The North Korea flap seems to be calming down, so here I reprint my original essay from the Diplomat a few weeks ago on the crisis, plus a follow-up ‘response to my critics’ essay from the China Policy Institute Blog of the University of Nottingham and e-IR. Together, I think they make a nice whole, although it’s a little long for a blog-post. I would like to thank Harry Kazianas of the Diplomat, John Sullivan of Nottingham, and Max Nurnus of e-IR for soliciting me.
“North Korea is the ‘Boy who Cried Wolf’: There will be No War” (first essay, from April 10)
There’s a new finger on the trigger, but the AP reports that Pakistan is still unhappy about U.S. missile strikes inside its territory:
Pakistan urged President Barack Obama to halt U.S. missile strikes on al-Qaida strongholds near the Afghan border, saying Saturday that civilians were killed the previous day in the first attacks since Obama’s inauguration.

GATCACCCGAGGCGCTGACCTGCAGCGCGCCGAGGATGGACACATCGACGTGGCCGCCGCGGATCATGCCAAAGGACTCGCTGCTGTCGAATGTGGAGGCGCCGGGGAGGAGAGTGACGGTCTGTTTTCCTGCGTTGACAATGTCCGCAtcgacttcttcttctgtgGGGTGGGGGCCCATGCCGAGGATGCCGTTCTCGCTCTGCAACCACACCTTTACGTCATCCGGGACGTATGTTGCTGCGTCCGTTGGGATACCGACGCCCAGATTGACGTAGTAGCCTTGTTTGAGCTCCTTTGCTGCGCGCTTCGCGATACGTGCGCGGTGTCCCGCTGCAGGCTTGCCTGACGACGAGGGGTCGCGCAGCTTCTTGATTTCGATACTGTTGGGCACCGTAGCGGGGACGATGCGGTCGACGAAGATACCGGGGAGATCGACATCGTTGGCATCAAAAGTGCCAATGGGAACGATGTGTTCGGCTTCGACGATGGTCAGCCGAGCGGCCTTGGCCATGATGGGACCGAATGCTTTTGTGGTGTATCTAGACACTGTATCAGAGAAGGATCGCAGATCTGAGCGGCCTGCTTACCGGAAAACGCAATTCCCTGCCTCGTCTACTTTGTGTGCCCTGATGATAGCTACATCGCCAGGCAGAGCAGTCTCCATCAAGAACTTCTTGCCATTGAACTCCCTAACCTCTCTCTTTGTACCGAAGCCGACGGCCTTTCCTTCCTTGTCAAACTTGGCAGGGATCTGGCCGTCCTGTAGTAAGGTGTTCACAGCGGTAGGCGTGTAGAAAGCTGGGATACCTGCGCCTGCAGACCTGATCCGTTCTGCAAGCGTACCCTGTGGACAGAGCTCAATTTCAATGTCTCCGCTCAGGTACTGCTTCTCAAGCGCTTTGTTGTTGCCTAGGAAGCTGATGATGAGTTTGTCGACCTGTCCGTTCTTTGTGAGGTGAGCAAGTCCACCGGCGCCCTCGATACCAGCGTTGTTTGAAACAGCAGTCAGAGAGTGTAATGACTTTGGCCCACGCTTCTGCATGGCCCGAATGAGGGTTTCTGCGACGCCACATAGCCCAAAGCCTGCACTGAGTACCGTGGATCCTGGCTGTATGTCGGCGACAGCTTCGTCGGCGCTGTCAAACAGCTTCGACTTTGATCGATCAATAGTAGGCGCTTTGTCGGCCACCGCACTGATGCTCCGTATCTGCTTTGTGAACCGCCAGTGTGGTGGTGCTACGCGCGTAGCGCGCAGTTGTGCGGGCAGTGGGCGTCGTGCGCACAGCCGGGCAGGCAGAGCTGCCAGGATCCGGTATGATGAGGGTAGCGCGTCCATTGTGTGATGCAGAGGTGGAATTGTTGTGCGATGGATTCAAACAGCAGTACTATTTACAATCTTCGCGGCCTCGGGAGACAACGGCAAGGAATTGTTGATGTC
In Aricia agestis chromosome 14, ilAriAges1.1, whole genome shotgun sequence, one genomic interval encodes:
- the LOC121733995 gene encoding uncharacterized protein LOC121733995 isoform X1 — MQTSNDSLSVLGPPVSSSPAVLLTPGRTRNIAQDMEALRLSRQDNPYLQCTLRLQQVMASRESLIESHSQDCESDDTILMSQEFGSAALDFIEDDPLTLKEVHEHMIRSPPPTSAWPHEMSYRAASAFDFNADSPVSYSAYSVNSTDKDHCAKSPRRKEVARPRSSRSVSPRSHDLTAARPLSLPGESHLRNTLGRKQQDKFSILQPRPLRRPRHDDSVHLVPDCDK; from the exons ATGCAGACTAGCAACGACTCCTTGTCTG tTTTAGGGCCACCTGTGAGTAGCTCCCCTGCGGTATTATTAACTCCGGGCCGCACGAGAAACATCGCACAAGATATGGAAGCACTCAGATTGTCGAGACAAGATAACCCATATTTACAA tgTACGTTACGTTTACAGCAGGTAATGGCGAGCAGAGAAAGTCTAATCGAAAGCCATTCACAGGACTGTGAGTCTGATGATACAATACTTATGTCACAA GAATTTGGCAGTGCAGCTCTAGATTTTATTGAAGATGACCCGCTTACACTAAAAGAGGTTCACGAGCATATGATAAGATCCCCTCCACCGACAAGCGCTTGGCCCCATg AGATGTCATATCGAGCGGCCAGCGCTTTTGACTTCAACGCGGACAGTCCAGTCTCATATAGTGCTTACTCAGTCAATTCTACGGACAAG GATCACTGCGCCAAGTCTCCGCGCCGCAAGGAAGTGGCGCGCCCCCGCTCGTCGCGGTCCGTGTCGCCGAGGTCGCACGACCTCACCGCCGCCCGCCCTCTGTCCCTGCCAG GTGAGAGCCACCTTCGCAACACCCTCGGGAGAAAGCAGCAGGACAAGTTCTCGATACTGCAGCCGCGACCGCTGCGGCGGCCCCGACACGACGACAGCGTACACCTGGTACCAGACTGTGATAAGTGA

Pakistani security officials said eight suspected foreign militants, including an Egyptian al-Qaida operative, were among 22 people killed in Friday’s twin strikes in the Waziristan region.
But the Foreign Ministry said that the attacks by unmanned aircraft also killed an unspecified number of civilians and that it had informed U.S. officials of its “great concern.”
Pakistan’s Foreign Ministry says “We maintain that these attacks are counterproductive and should be discontinued.”
The U.S. has apparently made over 30 missile strikes since August. The Obama White House was presumably briefed about the latest attacks, though the U.S. doesn’t even formally acknowledge them. Obama had commented as a candidate.
I’m working on Obama and the Bush Doctrine and hope to have a more complete post soon.